No dead parrot! – assessing an active market

A European example of interpreting one of the key concepts in measuring fair values under IFRS 13

Here’s another of the issues arising from extracts of enforcement decisions issued in the past by the European Securities and Markets Authority (ESMA) (for more background see here); this is from their 16th edition:

  • “The issuer is a holding company created to acquire, through a merger, company A, incorporated in country 1, and company B, listed in country 2. Company A had investments in company B and in four subsidiaries of company B, all listed in country 2. Following the merger, the issuer intended to be listed in country 1.
  • While preparing the IFRS pro-forma financial information, the issuer viewed the transaction as a reverse acquisition, with company B being identified as the acquirer for accounting purposes. The consideration was paid in shares of the acquiring company (share-for-share transaction). Therefore, the consideration transferred was measured at fair value of the equity interests issued by the accounting acquiree, in accordance with paragraphs 37 and B19 of IFRS 3. In its measurement of the fair value of the consideration transferred, the issuer believed that country 2’s stock market was no longer active because a press release issued by an index provider argued that this stock market should be classified as an ‘emerging market’ on the basis of restrictions on in-kind transfers, off-exchange transactions, as well as the absence of stock lending and short-selling.
  • The issuer also believed that the significant decrease in the average daily trading volume of all the shares under consideration in country 2 over the last 5 years, the limited average daily trading volume ranging over the last 17 months from 0.03% to 0.14% in comparison with the total outstanding shares and the difference over the last 17 months between minimum and maximum prices, ranging from 270% to 502%, gave a clear indication of an improperly functioning stock market. The issuer’s judgement was reinforced by a 60% decrease of the stock market index of country 2 and a 70% reduction of country 2 stock market capitalization over the last 5 years, as well as the fact that since 2007 no entity had sought a listing on this market while a number of issuers had asked to be delisted.
  • On the basis of the limited volume, high volatility and improper functioning of the stock market, the issuer concluded that the quoted prices of the entities listed in country 2 were not a good indication of the fair value of the shares under consideration and decided to value these entities on the basis of level 3 inputs in accordance with paragraph 79 of IFRS 13. This calculated fair value was significantly higher than the quoted price at the acquisition date.”

The enforcer (as ESMA likes to term it) disagreed with the issuer’s assessment that there was no active market for shares of entities listed in country 2, concluding it should have determined the fair value of the consideration paid in shares on the basis of the quoted price. It concluded that the criterion used by the index provider differed from the concepts of IFRS 13; that investors in country 2’s stock market (taking into account information provided by that country’s enforcer) were regularly and sufficiently informed; and that despite the statistics cited above, transactions of these shares occurred on a daily basis and therefore represented a volume sufficient to determine the price on a continuous basis.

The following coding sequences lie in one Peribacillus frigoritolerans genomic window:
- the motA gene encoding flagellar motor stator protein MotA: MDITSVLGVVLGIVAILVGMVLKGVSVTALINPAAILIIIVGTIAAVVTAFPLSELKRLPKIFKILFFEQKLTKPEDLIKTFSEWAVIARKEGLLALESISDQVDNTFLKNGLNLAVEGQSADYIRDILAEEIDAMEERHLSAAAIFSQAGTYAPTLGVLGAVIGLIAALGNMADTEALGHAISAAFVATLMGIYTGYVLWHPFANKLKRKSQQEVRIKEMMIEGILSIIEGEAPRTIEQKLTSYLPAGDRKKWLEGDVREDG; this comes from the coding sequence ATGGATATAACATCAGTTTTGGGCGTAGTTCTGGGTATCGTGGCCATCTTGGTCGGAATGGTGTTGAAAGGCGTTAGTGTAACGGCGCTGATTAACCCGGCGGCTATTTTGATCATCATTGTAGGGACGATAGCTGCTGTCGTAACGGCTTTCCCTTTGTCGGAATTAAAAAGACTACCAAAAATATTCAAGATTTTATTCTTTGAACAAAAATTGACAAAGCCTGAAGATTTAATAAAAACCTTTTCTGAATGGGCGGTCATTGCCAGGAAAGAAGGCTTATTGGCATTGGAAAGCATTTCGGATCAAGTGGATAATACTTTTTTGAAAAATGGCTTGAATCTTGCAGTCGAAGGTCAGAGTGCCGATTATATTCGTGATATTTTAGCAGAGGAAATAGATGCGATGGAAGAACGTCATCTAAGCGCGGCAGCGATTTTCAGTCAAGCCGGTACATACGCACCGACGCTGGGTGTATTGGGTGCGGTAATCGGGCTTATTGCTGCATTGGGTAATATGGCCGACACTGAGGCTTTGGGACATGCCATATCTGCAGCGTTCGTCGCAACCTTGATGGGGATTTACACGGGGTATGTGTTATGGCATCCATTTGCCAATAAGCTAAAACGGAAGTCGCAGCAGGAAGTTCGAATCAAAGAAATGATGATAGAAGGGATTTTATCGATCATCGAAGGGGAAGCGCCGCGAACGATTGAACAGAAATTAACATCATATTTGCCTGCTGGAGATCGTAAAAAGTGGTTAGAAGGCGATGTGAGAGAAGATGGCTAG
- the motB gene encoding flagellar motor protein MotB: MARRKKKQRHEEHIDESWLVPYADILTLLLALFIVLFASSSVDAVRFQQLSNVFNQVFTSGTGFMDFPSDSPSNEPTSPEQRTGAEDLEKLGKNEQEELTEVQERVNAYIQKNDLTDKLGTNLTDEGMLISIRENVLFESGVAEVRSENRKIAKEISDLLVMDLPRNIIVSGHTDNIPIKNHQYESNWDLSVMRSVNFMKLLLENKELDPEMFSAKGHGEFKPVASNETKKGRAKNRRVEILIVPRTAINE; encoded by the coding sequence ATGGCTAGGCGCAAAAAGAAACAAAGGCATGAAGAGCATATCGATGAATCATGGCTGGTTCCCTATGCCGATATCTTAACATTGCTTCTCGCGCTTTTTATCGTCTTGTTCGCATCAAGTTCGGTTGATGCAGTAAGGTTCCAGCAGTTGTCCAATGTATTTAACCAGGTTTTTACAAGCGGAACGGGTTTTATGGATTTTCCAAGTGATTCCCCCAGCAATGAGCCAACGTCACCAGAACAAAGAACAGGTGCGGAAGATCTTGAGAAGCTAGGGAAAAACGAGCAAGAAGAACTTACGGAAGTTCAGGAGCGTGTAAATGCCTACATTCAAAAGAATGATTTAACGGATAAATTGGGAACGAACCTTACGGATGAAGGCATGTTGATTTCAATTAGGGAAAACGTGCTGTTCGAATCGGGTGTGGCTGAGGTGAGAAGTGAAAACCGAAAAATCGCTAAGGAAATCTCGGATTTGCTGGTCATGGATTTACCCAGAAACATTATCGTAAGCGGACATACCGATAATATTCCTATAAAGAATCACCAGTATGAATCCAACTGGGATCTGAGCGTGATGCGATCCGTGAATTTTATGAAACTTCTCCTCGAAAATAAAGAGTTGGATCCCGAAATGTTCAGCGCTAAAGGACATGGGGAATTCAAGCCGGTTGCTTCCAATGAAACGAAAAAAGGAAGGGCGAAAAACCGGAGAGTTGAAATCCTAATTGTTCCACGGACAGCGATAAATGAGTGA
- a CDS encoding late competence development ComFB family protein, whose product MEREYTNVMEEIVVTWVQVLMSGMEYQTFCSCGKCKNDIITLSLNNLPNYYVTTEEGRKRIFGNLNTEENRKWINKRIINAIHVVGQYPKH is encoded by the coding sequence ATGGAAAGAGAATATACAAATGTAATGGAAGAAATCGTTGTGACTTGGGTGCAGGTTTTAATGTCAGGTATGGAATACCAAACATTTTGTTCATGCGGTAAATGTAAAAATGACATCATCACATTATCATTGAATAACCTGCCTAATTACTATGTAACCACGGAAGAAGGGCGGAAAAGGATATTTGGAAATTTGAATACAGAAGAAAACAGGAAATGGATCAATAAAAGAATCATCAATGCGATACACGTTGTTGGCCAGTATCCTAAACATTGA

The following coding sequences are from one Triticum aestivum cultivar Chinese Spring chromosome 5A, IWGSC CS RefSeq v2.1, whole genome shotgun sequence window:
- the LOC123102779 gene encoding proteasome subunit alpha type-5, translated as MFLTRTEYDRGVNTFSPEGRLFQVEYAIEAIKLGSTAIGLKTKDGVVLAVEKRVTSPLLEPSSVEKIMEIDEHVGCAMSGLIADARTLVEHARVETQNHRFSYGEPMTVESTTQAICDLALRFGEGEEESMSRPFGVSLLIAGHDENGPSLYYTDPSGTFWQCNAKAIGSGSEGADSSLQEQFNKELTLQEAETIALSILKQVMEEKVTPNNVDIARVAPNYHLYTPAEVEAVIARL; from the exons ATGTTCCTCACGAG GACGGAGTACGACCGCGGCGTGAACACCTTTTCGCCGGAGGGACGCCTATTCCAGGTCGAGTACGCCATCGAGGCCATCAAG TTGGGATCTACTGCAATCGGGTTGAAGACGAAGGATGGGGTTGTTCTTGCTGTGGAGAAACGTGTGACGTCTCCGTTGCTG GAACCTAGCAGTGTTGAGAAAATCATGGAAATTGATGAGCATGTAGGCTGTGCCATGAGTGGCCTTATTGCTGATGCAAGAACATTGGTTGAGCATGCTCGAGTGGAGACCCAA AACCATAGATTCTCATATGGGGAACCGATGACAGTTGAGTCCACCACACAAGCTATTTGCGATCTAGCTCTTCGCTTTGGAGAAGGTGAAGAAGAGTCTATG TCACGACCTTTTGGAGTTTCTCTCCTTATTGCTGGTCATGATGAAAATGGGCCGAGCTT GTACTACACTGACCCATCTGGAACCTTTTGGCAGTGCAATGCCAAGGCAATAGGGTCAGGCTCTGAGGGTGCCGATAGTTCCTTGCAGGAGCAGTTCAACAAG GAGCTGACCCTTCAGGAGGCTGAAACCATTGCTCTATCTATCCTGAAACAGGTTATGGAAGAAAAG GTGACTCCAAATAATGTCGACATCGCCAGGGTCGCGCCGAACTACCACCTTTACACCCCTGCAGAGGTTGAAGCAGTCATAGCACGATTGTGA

I imagine some readers may feel a certain disquiet about this consensus. I doubt any of us would want to undermine the overriding rule, that quoted prices in an active market provide the most reliable evidence of fair value where available, and should be used without adjustment where available, except in limited and defined circumstances. But it might seem a bit naïve to conclude that the measure of an active market is simply one in which some kind of pricing information is provided on an ongoing basis. For example, I just looked up one of the securities traded on Canada’s NEX exchange, Based on a trade of 1,000 shares (out of over 2.6 million shares outstanding; some 2 million of them in escrow), the quoted price per share rose today from 65 cents to 80 cents, or by 23%. Should a financial statement preparer feel as comfortable using the new price today as she might have felt using the old one yesterday? It’s hard to imagine that whatever capricious mixture of whim and semi-rationality drives such markets should rank above all other considerations, in assessing what constitutes reliable and relevant information for users of financial statements.

On the other hand, one wouldn’t want to preclude any possibility of the NEX ever constituting an active market (it seems clear from IFRS 13.B37 that a market might be assessed as active for some of the assets traded within it, but not for others). It would be appealing if more clarity were available on how to make this determination, but perhaps it will necessarily remain a matter of judgment. The ESMA example suggests that regulators might sometimes cast a skeptical eye on these judgments, although one suspects the enforcer might not have been quite as motivated to pursue the matter if the issuer’s “level 3” calculation resulted in a lower price than that indicated by the market, rather than a significantly higher one…

The opinions expressed are solely those of the author.

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